Lung Cancer Case Transferred After Defendants Successfully Argue Forum Non Conveniens on Appeal

Plaintiffs Irvin and Marlene Rohl brought this action against several defendants including Caterpillar and Navistar. The plaintiffs argued that Mr. Rohl’s lung cancer was caused by exposure to asbestos from brakes, gaskets, clutches, engines, and heavy duty equipment made by Caterpillar and Navistar.

At the trial level,  the defendants moved to transfer the case from Cook County to Winnebago County on the doctrine of forum non conveniens. The court denied the motion after a finding that the plaintiff had attended trade school in Cook County in the late 1940s.

On appeal, the court took exception with the factual record relied upon by the trial court. The court started its analysis by delineating the elements of forum non conveniens. Essentially, the doctrine is a balancing test between public and private interests. “The private factors include 1) the convenience of the parties, 2) the relative ease of access to testimonial and documentary evidence, and 3) all other practical problems that make trial of a case “easy, expeditious and inexpensive,” while the public interest factors include 1) the interest in deciding controversies locally, 2) the unfairness of imposing trial expense and the burden of jury duty on residents of a forum with little connection to the litigation, and 3) the administrative difficulties presented by adding litigation to already congested court dockets.” The court noted that deference on the chosen forum is given to the plaintiff. However, that deference is eroded where the injury did not occur in that forum.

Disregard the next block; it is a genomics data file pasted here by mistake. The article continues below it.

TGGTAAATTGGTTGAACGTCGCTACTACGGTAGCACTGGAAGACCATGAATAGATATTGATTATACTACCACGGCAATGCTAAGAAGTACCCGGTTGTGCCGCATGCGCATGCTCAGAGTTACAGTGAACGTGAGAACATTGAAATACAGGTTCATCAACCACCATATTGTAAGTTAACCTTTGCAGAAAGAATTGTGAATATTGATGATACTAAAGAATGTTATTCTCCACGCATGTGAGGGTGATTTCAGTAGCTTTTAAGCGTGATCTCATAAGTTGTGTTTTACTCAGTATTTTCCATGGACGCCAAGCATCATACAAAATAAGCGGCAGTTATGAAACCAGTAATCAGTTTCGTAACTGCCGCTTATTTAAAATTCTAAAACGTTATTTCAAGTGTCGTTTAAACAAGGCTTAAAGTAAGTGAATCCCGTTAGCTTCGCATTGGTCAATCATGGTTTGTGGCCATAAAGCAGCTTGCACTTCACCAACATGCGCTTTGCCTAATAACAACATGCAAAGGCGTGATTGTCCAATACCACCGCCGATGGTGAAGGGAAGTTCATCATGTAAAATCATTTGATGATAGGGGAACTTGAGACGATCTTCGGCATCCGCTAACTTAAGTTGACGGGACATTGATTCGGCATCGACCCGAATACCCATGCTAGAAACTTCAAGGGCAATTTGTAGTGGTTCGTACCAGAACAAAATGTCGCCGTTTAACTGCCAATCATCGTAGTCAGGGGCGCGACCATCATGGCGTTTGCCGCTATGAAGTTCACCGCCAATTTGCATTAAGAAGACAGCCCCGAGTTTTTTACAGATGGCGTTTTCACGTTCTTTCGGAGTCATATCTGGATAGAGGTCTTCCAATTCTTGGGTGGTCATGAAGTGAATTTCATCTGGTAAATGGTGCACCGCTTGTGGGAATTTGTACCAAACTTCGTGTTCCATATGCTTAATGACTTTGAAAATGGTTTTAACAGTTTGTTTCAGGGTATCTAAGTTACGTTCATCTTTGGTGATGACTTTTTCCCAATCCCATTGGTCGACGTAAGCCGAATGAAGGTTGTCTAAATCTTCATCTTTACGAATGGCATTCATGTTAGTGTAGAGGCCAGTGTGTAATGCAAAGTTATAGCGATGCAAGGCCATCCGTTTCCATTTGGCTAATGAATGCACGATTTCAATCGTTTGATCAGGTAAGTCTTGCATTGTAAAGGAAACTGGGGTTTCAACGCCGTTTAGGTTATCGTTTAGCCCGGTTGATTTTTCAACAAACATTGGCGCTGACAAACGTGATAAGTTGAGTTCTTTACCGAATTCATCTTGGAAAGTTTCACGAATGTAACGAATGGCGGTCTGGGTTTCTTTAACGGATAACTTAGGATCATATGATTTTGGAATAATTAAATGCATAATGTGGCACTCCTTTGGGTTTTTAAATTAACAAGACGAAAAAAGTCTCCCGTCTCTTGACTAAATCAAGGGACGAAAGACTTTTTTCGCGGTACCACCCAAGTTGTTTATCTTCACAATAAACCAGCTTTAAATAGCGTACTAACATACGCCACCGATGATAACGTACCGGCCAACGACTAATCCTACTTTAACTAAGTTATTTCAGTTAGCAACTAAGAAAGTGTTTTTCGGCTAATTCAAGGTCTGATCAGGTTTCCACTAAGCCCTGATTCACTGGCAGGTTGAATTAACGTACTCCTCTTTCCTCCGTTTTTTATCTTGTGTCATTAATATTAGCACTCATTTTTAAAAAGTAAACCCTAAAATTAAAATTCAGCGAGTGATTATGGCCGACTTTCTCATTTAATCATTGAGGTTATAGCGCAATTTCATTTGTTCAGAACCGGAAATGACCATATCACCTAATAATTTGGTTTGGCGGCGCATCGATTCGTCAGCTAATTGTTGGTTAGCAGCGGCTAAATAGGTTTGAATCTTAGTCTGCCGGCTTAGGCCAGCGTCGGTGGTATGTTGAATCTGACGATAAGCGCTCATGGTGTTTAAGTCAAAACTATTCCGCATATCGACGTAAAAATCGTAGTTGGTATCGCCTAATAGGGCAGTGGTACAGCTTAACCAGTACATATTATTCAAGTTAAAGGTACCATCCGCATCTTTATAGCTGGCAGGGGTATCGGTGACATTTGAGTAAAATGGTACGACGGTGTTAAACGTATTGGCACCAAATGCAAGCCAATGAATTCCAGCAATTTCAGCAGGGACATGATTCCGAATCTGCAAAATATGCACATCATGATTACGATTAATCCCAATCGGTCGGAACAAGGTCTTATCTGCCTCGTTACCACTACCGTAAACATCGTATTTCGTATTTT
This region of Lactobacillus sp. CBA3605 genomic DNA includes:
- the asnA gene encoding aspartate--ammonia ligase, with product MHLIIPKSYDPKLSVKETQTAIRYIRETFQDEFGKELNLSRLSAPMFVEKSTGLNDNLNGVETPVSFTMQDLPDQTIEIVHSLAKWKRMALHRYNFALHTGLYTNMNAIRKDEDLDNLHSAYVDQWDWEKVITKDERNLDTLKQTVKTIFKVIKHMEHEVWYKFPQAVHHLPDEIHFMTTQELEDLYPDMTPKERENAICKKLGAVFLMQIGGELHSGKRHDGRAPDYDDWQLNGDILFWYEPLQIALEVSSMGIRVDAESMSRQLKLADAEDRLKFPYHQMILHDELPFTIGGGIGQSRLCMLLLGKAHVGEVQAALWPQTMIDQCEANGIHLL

Here, the plaintiffs lived in Winnebago County their entire adult lives. Further, the plaintiff was not sure if he was exposed to asbestos at the trade school in Cook County. The plaintiff’s counsel took the position that any exposure above background contributed to the development of his lung cancer. However, the court noted that the equipment at the trade was new and clean by the plaintiff’s own account. Accordingly, there was no use of compressed air at the Cook County trade school. The defendants argued that the plaintiff’s spouse could not argue that its convenient for her to litigate in Cook County since she lived in Winnebago County. The defendants were not entitled to this argument according to the Court. On the other hand, the plaintiff did not argue why Winnebago would be inconvenient for her. Therefore, the convenience factor did not strongly favor either forum. However, the access to testimonial evidence clearly favored Winnebago County. Witnesses including family members, co-workers, and most treating physicians lived or worked in Winnebago County. Also, the court noted that the plaintiff’s employment and medical records were in Winnebago County. The public interest factors weighed in favor of transfer according to the court. Exposure for over 45 years took place in Winnebago County. Finally, court congestion was not much of a factor despite some lag time for verdicts in Winnebago County compared to Cook Court. With these factors in mind, the court reversed the trial court and transferred the plaintiff’s case to Winnebago County.

Read the full decision here.